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World's toughest ute? Forget the LandCruiser 70 Series, the 2024 Ineos Grenadier Quartermaster looks like it eats Toyotas and Fords for breakfast - but it sure ain't cheap

The Ineos Grenadier Quartermaster ute has arrived.

Upstart off-road brand Ineos has unveiled its first double-cab ute, with the Grenadier Quartermaster revealed at the Goodwood Festival of Speed in the UK.

The Grenadier-based pick-up is the second model in the Ineos family, following the Defender-style off-road SUV that has launched in Australia, but you’ll need to find more than $100k to put one in your driveway.

The Quartermaster will touch down in three HiLux and Ranger-dwarfing trim levels, with the entry-level ‘Quartermaster’ kicking off at $110,000 plus on-roads. There’s then a Quartermaster Trailmaster edition, and a Fieldmaster edition — the first focused on off-road capability, the second on more luxurious trimmings — both of which will set you back $123,000.

All three are powered by the same BMW-supplied engine choices — a 3.0L straight-six turbo-petrol or a 3.0L straight-six twin-turbo diesel, both paired with an eight-speed ZF automatic — and Ineos is promising “world class off-road ability”, including 264mm of ground clearance, 800mm in wading depth, and “approach, breakover and departure angles unrivalled by any other series production pick-up”.

It’s based on the existing Grenadier, but the Quartermaster is actually 545mm longer (5400mm vs 4855mm), allowing for a sizeable (and Euro pallet-friendly) bed that measures 1564mm long and 1619mm wide.

Payload is pegged at 832kg for the diesel (907kg for the petrol), while towing is a sizeable 3500kg braked, and the bed is equipped with four tie-down rings (or an optional Utility Rail), with a 1280mm tailgate that can hold 225kg when folded down.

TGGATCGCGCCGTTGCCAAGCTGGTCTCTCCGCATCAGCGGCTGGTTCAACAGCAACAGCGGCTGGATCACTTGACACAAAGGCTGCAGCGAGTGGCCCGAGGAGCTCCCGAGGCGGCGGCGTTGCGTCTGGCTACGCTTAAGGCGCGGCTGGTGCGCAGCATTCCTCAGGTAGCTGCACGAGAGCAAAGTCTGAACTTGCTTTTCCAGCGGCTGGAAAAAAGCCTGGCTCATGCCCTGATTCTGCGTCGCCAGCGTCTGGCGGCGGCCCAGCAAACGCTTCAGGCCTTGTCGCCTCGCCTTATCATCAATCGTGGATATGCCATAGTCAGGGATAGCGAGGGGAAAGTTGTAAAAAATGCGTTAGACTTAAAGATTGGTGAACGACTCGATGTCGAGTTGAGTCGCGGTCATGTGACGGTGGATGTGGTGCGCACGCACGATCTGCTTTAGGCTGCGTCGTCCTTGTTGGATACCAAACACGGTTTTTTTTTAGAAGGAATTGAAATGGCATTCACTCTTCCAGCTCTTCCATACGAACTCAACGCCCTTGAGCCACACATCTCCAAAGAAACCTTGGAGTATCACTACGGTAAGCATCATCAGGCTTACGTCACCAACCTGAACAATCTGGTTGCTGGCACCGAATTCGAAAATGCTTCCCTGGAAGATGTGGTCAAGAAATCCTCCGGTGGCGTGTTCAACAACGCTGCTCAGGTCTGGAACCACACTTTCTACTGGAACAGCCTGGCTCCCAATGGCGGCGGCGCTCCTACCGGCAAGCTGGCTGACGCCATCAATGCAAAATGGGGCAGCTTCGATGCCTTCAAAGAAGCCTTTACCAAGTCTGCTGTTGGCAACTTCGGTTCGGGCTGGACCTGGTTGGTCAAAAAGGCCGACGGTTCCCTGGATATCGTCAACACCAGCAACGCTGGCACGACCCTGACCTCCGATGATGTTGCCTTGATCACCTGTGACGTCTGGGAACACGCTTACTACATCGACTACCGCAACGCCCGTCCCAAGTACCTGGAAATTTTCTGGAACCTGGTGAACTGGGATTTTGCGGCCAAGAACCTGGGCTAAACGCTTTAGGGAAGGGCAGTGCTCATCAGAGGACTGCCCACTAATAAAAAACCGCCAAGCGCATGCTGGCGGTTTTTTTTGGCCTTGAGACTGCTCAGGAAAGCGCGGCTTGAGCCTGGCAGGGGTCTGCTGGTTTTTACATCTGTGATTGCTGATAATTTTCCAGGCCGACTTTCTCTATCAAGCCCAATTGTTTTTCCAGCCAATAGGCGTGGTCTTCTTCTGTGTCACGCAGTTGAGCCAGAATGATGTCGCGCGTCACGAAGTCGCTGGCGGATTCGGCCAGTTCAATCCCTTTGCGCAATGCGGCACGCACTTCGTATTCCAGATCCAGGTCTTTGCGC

The petrol-powered Quartermaster will produce 210kW and 450Nm, while the diesel version generates 249kW and 550Nm.

It promises to be a beast off-road, too, with a centre differential lock and a two-speed transfer case for low-range 4WD, and with 36.2, 26.2 and 22.6 approach, breakover and departure angles. Front and rear diff locks are standard on the Trailmaster version, or a $4105 option on the other models.

“I think it is a great looking vehicle, it is truly rugged and unbeatable off-road,” said Ineos Automotive CEO, Lynn Calder.

The petrol-powered Quartermaster will produce 210kW and 450Nm, while the diesel version generates 249kW and 550Nm. This is a big and heavy (more than 3.5 tonne) vehicle, though, so expect a leisurely climb to 100km/h of 8.8 and 9.8 seconds respectively.

The Quartermaster will touch down in three HiLux and Ranger-dwarfing trim levels.

Fuel use is also not a strong suit, with the petrol demanding 12.6L/100km, and the diesel drinking 10.5L/100km.

The order books for the Grenadier Quartermaster are now open.

What you can't get now, though, is the next-generation of Grenadier product, with the brand using Goodwood to also flag future hydrogen fuel-cell tech for its future products, and calling on the government of the UK – and bodies around the world – to back the technology and to build the corresponding infrastructure.

The Quartermaster's bed is equipped with four tie-down rings with a 1280mm tailgate.

The company behind the Grenadier and Quartermaster, Ineos, says it produces 400,000 tonnes of hydrogen per annum, and says while BEV tech (which it is also working on) will solve shorter trips, hydrogen fuel-cell tech would be the answer to those seeking longer journeys with shorter refuel times.

The brand has built a 'demonstrator' fuel-cell Grenadier, though is yet to say when the technology might reach production stages.

"The hydrogen powered Grenadier Demonstrator along with our all-electric model due in 2026, shows Ineos' commitment to net zero. BEVs are perfect for certain uses, shorter trips, most private car journeys and urban deliveries, whilst Hydrogen FCEVs are more suited for longer trips, heavy duty cycles where batteries impact too much on payload and where long range between stops is necessary," said Ineos CEO Lynn Calder.

“Ineos also produces 400,000 tonnes of hydrogen per annum and is committed to hydrogen as a key fuel of the future. Our demonstrator proves that the technology is capable, but what we need now is support from policy makers to help provide the infrastructure for the next generation of hydrogen vehicles.”

Andrew Chesterton
Contributing Journalist
Andrew Chesterton should probably hate cars. From his hail-damaged Camira that looked like it had spent a hard life parked at the end of Tiger Woods' personal driving range, to...
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